Edward, who volunteers three days a week at the soup kitchen, has cared deeply about the well-being of his fellow New Yorkers ever since moving to the city when he was just 18 years old.
“I loved New York immediately when I moved here,” he remembers. After attending City College, Edward worked for the New York State Workers Compensations Board of Appeals. “I got to make sure that peoples’ lives didn’t fall apart… What better job can you ask for?”
When he retired, Edward found himself with a lot of free time on his hands. A friend of his who worked at the soup kitchen told him about volunteering here and Edward was immediately intrigued with the idea.
“My first reaction was, ‘I don’t like to make commitments!’” Edward recalls with a hearty laugh.
After his friend assured him that he could volunteer whenever it was most convenient for him, Edward decided to take the leap. “Well, the other volunteers were so friendly – I kept coming back!” he says.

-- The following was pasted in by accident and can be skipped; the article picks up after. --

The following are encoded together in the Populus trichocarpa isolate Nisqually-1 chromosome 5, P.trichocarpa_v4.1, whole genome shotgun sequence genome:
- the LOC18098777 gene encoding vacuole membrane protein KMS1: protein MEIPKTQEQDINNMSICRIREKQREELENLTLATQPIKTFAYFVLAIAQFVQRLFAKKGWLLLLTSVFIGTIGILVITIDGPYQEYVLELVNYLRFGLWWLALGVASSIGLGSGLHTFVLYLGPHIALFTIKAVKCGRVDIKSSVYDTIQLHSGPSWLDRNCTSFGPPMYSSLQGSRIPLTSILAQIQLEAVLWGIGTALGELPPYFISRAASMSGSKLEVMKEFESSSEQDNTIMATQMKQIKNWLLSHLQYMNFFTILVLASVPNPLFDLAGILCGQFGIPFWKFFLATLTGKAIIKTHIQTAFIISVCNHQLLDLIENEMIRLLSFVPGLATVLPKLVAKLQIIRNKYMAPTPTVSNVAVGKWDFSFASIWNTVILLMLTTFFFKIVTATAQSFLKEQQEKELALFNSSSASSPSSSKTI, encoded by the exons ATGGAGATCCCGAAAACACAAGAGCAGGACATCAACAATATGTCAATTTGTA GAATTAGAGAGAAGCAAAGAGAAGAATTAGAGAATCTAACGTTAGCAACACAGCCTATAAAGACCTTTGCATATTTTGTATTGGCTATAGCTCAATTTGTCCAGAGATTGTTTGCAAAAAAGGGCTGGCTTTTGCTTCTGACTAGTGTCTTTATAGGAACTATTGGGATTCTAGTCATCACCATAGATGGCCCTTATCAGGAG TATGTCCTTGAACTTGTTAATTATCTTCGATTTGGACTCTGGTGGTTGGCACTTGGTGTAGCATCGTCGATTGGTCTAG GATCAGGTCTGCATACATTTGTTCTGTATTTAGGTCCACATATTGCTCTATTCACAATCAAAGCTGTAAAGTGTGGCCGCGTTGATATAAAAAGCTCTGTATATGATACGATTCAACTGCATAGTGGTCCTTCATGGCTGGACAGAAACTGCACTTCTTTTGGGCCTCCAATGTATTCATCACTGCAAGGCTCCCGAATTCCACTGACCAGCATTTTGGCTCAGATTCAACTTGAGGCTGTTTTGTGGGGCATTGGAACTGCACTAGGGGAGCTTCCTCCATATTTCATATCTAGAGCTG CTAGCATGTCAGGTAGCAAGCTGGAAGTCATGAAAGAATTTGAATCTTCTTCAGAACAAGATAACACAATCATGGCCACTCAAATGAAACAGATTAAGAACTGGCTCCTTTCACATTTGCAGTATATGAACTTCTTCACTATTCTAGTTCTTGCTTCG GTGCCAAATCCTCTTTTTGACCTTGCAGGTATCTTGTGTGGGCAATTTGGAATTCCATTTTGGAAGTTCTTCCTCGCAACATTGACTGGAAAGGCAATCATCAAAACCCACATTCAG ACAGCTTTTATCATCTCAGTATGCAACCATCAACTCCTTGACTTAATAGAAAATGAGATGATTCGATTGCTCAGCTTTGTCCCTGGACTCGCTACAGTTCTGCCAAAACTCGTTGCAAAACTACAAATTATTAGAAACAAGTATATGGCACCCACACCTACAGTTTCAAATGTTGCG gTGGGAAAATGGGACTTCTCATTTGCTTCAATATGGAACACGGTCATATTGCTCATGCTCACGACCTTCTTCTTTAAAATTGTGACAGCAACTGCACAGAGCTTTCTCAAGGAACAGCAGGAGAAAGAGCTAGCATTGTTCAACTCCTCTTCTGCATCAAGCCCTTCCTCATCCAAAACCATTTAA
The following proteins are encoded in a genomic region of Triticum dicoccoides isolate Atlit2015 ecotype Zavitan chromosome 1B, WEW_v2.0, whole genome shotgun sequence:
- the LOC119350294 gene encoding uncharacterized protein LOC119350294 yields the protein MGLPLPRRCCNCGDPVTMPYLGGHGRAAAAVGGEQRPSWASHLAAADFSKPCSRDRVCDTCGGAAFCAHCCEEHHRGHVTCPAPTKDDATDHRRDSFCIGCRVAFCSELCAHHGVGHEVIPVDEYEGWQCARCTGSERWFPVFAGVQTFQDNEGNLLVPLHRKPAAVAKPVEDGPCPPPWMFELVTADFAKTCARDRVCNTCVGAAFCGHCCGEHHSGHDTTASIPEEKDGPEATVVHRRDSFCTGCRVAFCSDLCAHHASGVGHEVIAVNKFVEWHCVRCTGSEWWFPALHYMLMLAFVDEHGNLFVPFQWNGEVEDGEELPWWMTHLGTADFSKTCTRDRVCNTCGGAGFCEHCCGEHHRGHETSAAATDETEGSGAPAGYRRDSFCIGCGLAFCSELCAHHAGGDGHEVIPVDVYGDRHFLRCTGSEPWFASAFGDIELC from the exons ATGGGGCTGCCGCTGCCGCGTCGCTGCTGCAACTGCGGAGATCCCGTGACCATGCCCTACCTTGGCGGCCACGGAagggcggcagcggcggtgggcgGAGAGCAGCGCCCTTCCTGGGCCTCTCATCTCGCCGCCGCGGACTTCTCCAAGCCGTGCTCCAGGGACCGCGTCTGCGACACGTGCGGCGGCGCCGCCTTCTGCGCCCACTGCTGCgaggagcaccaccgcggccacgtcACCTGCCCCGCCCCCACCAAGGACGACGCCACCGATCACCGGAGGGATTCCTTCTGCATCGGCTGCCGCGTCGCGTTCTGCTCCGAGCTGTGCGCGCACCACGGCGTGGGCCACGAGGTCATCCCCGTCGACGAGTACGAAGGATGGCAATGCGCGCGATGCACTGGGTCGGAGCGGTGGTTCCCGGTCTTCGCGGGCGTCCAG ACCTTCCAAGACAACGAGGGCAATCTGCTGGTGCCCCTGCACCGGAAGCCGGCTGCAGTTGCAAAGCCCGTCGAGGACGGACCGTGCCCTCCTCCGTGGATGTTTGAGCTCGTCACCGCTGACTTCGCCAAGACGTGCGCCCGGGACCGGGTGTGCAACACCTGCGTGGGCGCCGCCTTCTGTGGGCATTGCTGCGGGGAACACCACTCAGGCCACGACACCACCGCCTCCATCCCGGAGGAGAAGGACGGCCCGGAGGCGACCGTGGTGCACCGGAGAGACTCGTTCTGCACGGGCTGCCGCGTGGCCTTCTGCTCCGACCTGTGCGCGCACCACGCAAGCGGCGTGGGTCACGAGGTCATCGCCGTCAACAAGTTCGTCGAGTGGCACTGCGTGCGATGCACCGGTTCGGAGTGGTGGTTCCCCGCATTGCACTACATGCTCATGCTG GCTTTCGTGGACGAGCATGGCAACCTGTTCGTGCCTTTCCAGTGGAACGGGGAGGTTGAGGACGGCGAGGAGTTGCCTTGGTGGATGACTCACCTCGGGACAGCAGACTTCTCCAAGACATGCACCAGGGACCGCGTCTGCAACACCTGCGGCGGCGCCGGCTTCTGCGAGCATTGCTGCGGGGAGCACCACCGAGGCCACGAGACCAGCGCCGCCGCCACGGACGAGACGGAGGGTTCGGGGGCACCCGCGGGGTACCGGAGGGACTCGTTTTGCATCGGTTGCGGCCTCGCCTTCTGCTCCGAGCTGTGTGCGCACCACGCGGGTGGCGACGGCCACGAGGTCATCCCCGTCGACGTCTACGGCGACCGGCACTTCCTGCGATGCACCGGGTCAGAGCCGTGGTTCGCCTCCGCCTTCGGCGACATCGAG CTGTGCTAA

Now, thirteen years later, Edward is a volunteer coordinator, welcoming new and regular volunteers, assigning jobs, and helping the soup kitchen run smoothly three days a week. “I’ve made friends here. We’ve been in each other’s lives for years. It’s very enriching.”
The community of guests and volunteers has touched Edward’s life in countless ways, including, he recalls, when a guest appreciated a very simple gesture, one that many of us would take for granted.
“One day I greeted one of our guests and I put my hand on his shoulder, saying ‘Good Morning’” he explains.“The guest replied ‘Thank you!’ … and then proceeded to tell me how much it meant to be welcomed.”
The man then told Edward, “When I am on the street I am invisible.”
“That incident was very meaningful to me,” Edward recalls. While Edward finds meaning in his work at the soup kitchen, his kindness has made a difference to thousands of guests and volunteers his work has touched throughout the years.